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I want to convert a decimal (base 10) number to its binary (base 10) equivalent. The binary string has to be of infinite length. Is any of the following functions correct for non-negative integers $x$: $$ x = \sum_{i=0}^\infty 2^i $$ or $$ x = \sum 2^i ; i \in \{ 0,1,2,...\} $$ for unique $i$, in both cases.

Edit: I know that a more appropriate function would be $$ x = \sum_{i=0}^\infty y_i2^i ; y_i \in \{ 0,1\} $$ but I wanted to know if any of the above two formulations would be equivalent to this.
Thanks

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  • $\begingroup$ How would different values of x arise from your formulation? $\endgroup$ – DJohnM Aug 7 '15 at 19:25
  • $\begingroup$ Thanks @DJohnM, edited the question. Will it be correct now $\endgroup$ – user51013 Aug 7 '15 at 19:30
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If your $x$ is between $0$ and $1$, you can write $x=\sum_{i=1}^\infty a_i2^{-i}$ where $a_i \in \{0,1\}$ are binary digits of the expansion. If it is not, you can add the integral part of $x$ converted to binary to this expression. You can't have an infinite binary string to the left of the fraction point as the value would be infinite.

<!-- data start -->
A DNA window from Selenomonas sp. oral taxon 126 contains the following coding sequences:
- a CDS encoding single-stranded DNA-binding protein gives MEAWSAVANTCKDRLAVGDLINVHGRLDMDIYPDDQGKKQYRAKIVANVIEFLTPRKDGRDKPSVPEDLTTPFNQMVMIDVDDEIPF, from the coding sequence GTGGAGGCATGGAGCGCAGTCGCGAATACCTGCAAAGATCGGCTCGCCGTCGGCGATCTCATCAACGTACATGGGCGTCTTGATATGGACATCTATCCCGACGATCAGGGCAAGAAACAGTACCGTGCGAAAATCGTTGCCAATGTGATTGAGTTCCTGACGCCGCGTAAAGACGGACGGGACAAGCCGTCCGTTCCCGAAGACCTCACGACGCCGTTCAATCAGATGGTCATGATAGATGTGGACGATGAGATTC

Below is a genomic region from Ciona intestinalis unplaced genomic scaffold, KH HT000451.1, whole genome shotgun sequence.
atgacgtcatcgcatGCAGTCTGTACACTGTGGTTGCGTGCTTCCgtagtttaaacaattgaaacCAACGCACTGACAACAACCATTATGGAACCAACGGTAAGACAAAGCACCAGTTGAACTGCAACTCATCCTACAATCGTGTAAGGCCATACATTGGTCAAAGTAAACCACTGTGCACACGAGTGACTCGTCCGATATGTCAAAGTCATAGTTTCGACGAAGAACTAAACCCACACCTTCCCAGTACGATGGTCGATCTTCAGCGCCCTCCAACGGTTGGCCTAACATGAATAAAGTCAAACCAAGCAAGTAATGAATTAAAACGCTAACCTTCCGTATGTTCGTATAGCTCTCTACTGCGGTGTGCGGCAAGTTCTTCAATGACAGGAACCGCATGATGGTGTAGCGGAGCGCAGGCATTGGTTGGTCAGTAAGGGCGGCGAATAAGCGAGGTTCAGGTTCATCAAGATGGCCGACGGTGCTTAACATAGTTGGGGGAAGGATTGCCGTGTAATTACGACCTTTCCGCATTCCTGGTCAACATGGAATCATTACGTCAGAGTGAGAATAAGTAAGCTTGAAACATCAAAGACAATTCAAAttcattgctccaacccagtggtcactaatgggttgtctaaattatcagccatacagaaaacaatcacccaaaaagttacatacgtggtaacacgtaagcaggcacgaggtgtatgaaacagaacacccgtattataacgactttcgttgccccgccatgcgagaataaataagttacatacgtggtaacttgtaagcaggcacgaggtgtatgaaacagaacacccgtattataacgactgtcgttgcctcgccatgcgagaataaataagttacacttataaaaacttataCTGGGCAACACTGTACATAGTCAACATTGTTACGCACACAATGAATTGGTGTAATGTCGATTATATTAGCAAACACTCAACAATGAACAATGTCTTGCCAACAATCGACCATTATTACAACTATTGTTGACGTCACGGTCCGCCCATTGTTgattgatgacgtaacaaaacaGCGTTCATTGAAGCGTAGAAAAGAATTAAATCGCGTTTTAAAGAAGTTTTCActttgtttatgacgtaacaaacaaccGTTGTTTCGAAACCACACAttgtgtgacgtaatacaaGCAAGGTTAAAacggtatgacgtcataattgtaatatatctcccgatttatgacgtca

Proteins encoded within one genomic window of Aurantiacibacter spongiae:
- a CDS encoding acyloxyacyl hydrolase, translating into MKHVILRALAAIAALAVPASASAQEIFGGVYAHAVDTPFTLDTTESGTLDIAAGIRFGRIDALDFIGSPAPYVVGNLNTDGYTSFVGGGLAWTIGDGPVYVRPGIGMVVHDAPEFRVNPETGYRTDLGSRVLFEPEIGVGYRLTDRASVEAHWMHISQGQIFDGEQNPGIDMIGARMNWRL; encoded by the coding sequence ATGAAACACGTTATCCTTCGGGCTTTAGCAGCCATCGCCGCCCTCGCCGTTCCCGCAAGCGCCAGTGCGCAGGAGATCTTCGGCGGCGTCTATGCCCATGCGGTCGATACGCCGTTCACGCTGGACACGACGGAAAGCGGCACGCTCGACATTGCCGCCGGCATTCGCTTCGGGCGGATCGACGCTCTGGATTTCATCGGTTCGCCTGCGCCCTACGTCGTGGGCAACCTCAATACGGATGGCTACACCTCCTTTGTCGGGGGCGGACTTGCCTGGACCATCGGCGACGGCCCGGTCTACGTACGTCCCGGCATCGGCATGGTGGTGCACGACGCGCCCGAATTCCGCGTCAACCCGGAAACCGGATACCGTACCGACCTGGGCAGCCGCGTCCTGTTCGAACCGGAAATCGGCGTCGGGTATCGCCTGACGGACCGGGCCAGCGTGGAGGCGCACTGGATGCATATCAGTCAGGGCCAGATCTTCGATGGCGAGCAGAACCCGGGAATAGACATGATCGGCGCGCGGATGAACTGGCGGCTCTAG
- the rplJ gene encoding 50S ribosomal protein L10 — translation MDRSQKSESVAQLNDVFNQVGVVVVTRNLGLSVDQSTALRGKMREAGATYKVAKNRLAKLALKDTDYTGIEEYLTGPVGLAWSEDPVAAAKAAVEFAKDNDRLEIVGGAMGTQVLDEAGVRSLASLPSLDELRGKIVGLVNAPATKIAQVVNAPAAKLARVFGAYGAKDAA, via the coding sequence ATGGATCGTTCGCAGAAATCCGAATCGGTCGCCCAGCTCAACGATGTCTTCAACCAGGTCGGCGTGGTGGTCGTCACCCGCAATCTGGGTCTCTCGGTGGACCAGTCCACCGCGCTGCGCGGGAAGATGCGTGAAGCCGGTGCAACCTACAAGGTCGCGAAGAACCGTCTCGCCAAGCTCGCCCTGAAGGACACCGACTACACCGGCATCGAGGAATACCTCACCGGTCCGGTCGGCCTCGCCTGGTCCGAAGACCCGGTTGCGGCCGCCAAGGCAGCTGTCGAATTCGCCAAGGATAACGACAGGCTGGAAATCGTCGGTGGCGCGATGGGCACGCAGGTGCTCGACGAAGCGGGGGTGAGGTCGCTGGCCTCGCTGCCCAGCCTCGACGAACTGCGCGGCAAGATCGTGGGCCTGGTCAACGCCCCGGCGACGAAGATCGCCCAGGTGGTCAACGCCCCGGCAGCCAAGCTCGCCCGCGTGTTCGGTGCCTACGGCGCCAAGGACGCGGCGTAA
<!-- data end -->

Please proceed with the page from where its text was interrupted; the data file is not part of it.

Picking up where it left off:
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  • $\begingroup$ Thanks, but will there be a problem if there are infinite zeros to the left of the binary equivalent number, as in $ ...0001010$ for decimal 10 $\endgroup$ – user51013 Aug 7 '15 at 19:56
  • $\begingroup$ I edited the question while you were answering. could you kindly address the present question. Thanks again $\endgroup$ – user51013 Aug 7 '15 at 19:57
  • $\begingroup$ Neither of the others is equivalent because they do not express the fact that the binary bits can be different. Both say $x=1+2+4+8+\dots$, which is not what you want to do. Your last is not correct because the exponents of $2$ must be negative as I pointed out. $\endgroup$ – Ross Millikan Aug 7 '15 at 20:01
  • $\begingroup$ You mean to say that a binary value with infinite leading zeros is not feasible. But if i do not mean the actual binary value and just use it as an infinite binary string, then will the third function be ok? $\endgroup$ – user51013 Aug 7 '15 at 20:12
  • $\begingroup$ If you are just working with strings, why use a summation? Your third is fine as long as the $y_i$ are eventually all zeros. In that case it is really a finite sum with a finite result. I feel I still do not understand what you are looking for. $\endgroup$ – Ross Millikan Aug 7 '15 at 20:33
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Trying to catch the direction of the question, probably with something like taking advantage of the fact that 10=5*2 y making use of modular arithmetic to calculate the decimal overflow, i could'n t imagine other way without entry in a kind of complex "iterating" stuff... and then transform to binary.

pd: Like a detour... https://en.wikipedia.org/wiki/Quote_notation

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